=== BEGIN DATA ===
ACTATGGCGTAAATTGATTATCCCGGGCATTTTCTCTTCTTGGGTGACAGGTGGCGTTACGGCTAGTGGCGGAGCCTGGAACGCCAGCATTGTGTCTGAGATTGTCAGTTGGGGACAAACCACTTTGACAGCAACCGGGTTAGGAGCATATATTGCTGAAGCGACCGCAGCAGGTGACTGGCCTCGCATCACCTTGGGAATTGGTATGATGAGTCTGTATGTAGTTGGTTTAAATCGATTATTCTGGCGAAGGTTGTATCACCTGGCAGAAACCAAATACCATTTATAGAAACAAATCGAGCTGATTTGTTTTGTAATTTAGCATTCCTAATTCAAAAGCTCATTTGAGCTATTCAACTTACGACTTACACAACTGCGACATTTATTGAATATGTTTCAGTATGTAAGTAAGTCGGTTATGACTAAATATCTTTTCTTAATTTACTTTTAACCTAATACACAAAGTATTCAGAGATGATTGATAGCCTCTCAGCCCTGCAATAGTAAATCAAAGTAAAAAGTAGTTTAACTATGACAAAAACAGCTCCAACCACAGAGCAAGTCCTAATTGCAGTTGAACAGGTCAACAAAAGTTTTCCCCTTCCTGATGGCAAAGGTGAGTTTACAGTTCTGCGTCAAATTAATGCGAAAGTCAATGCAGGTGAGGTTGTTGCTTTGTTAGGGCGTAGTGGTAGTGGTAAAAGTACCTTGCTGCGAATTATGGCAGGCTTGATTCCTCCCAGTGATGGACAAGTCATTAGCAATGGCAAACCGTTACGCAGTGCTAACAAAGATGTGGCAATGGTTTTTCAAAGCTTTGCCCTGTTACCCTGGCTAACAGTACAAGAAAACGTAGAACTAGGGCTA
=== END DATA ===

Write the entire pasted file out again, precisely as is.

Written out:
ACTATGGCGTAAATTGATTATCCCGGGCATTTTCTCTTCTTGGGTGACAGGTGGCGTTACGGCTAGTGGCGGAGCCTGGAACGCCAGCATTGTGTCTGAGATTGTCAGTTGGGGACAAACCACTTTGACAGCAACCGGGTTAGGAGCATATATTGCTGAAGCGACCGCAGCAGGTGACTGGCCTCGCATCACCTTGGGAATTGGTATGATGAGTCTGTATGTAGTTGGTTTAAATCGATTATTCTGGCGAAGGTTGTATCACCTGGCAGAAACCAAATACCATTTATAGAAACAAATCGAGCTGATTTGTTTTGTAATTTAGCATTCCTAATTCAAAAGCTCATTTGAGCTATTCAACTTACGACTTACACAACTGCGACATTTATTGAATATGTTTCAGTATGTAAGTAAGTCGGTTATGACTAAATATCTTTTCTTAATTTACTTTTAACCTAATACACAAAGTATTCAGAGATGATTGATAGCCTCTCAGCCCTGCAATAGTAAATCAAAGTAAAAAGTAGTTTAACTATGACAAAAACAGCTCCAACCACAGAGCAAGTCCTAATTGCAGTTGAACAGGTCAACAAAAGTTTTCCCCTTCCTGATGGCAAAGGTGAGTTTACAGTTCTGCGTCAAATTAATGCGAAAGTCAATGCAGGTGAGGTTGTTGCTTTGTTAGGGCGTAGTGGTAGTGGTAAAAGTACCTTGCTGCGAATTATGGCAGGCTTGATTCCTCCCAGTGATGGACAAGTCATTAGCAATGGCAAACCGTTACGCAGTGCTAACAAAGATGTGGCAATGGTTTTTCAAAGCTTTGCCCTGTTACCCTGGCTAACAGTACAAGAAAACGTAGAACTAGGGCTA